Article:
My husband gave me a card at the beginning of 2018 that’s been standing on my dresser ever since. I see its message when I wake up or wander into the bedroom. There’s a picture of an early sunrise on a distant horizon, its light spreading across an ocean with no land in sight. A figure on the deck of a sailboat watches the emerging colors in the sky.
Across the card, in large elegant font, are these words — simplistic on one level; profound on another — “Every day is a gift.” The card serves as a reminder and a nudge to me: a reminder of no promised tomorrows for any of us, and a nudge to consciously use well the time I have.
I do want to live that way. Most mornings I read the words, deciding that, yes, every day is a gift and my best use of this day should reflect that gratitude and understanding. Yet, more often than I’d like, that’s not what happens.
I’m guilty of losing perspective or numbing out to the preciousness of these non-renewable days, until something tragic, or frightening, or significant happens to shake me awake for a time. I’m guilty of routinely applying habits for getting things done, or getting caught up in the “doing,” without self-awareness about what I’m doing or who I’m “becoming” or “being” in the process. And I’m guilty of planning tomorrows or waiting for the “right” time to arrive before moving from a comfort zone, or engaging fully with the life I have right now.
While every day is, on one level, a profound gift, I acknowledge I don’t always like the “gifts” I get. It’s easy to appreciate gift-days of love, connection, wonder, contribution, and learning; but what about those of despair, grief, anger, or disappointment? And for some, persistence days and years of war, famine, or unimagined hardship fall beyond the comprehension of those of us who only glimpse occasional images on screens.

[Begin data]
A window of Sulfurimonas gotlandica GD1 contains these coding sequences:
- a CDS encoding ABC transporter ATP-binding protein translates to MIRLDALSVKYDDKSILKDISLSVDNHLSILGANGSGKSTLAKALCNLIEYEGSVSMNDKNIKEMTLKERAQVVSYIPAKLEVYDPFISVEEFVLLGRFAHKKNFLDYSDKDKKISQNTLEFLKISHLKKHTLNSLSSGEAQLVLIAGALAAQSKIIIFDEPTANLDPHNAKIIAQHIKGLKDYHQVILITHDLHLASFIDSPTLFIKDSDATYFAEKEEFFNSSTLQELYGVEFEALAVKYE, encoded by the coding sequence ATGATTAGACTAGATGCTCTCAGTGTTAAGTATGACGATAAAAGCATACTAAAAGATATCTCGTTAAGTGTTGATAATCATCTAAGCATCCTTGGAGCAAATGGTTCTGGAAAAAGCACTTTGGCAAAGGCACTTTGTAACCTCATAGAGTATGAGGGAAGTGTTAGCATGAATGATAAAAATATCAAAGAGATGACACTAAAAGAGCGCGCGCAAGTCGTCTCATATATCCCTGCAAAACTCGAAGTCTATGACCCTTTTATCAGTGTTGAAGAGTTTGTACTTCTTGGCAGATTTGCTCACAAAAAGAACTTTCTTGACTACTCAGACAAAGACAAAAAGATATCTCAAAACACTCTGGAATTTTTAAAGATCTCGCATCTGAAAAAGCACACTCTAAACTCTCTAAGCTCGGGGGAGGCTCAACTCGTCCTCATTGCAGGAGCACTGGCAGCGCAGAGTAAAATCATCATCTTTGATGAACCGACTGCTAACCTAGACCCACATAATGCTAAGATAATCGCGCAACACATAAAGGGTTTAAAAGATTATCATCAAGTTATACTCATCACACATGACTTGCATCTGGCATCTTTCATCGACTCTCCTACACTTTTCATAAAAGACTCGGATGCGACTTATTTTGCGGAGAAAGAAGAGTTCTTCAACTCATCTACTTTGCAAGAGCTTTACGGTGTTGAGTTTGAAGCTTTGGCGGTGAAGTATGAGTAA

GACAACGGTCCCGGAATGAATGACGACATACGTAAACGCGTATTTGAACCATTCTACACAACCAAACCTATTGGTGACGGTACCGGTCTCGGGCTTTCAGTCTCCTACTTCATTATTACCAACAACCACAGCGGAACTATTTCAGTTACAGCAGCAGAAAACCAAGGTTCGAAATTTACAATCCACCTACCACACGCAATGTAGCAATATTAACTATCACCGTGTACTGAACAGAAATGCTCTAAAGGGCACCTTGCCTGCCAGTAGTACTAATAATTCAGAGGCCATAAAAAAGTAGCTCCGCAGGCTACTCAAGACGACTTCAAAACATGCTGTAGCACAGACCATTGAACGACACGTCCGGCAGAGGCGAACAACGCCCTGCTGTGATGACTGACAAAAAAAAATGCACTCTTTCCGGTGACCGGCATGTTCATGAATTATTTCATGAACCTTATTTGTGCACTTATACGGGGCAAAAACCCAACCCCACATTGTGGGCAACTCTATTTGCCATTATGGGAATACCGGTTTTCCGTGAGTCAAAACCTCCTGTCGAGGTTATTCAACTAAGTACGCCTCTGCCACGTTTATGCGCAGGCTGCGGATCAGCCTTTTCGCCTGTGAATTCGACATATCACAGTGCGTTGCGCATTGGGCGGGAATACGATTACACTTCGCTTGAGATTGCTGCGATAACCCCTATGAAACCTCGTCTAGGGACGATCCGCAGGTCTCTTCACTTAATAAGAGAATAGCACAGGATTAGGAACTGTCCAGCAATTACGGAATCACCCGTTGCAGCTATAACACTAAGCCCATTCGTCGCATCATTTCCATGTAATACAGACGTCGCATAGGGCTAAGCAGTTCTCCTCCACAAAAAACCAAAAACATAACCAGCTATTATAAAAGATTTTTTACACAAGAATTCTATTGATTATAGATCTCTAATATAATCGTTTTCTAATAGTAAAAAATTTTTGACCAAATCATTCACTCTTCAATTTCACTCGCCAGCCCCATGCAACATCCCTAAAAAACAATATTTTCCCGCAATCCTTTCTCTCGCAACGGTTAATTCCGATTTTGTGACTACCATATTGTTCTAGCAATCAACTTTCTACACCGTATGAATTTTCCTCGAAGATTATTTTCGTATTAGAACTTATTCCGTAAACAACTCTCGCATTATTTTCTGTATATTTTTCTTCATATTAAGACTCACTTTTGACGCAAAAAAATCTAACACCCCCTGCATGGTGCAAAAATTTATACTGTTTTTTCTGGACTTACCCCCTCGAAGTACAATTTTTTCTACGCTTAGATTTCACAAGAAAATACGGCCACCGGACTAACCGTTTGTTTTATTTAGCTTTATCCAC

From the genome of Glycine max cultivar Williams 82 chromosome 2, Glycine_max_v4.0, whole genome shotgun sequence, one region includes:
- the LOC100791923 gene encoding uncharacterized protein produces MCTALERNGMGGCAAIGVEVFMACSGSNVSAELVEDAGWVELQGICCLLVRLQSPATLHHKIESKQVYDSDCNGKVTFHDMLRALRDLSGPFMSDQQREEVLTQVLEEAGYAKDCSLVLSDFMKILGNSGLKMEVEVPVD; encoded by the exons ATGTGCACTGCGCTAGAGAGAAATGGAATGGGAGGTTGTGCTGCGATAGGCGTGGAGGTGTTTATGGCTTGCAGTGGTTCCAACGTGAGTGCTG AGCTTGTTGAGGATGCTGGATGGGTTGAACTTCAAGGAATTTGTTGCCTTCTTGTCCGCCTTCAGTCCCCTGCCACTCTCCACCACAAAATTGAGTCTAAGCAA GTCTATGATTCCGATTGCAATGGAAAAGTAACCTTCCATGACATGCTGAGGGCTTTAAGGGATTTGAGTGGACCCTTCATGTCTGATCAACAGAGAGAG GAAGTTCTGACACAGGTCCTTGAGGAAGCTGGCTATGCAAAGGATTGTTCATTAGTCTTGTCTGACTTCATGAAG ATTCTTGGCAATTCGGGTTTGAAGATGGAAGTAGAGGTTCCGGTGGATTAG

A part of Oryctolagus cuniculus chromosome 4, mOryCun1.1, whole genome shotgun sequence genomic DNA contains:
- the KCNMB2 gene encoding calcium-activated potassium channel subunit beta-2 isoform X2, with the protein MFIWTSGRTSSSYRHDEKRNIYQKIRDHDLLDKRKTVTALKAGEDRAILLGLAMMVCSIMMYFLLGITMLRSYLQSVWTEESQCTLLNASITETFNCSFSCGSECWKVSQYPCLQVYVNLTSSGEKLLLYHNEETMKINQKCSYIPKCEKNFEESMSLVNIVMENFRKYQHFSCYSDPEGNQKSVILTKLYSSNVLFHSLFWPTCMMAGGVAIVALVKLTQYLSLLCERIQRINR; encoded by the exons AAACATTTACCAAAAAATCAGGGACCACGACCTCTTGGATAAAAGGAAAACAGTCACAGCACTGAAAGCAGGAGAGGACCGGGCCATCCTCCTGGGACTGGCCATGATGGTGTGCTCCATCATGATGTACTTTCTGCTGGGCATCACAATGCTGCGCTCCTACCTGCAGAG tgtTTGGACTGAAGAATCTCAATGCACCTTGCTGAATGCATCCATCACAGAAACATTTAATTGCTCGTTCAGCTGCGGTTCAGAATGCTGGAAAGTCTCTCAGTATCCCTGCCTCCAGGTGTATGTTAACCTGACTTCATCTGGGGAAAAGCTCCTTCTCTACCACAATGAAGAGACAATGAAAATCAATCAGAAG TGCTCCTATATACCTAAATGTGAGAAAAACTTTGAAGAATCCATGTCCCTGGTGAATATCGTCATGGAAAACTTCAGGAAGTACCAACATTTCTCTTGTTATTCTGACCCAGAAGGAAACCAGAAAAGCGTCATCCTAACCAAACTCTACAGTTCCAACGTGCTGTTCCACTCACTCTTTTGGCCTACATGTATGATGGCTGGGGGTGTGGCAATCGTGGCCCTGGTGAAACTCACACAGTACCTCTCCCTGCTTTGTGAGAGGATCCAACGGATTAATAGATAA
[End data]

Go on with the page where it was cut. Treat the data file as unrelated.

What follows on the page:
I was thinking about the card’s day-as-a-gift message when I ran across a Pinterest pin saved by a friend who lost her husband tragically a few years ago. The pin she posted read: “Don’t ever save anything for a special occasion. Being alive is the special occasion.”
Once again, I’m guilty. I do save things for special occasions; everything from clothes and shoes to jewelry and dishes. I’m guilty of “saving” them because I don’t want to ruin them, allowing instead for something to sit unused in a closet until the perfect occasion arises. I’m guilty of saying “no” when I’m unsure instead of going with a “yes,” and I’m guilty of sitting on life’s bleachers, at times, when I could be dancing to life’s music.
Author Eckhart Tolle wrote, “Life is an adventure, it’s not a package tour.” He’s right. And adventures require different mindsets. For me, that begins with not saving things to use only on special occasions. In the scheme of things, I’ve come to realize I’ve been guilty of seeing some days as more special than others; better than others, more worthy of my engagement than others. But my friend is right, being alive is, itself, a special occasion — a daily gift with adventure.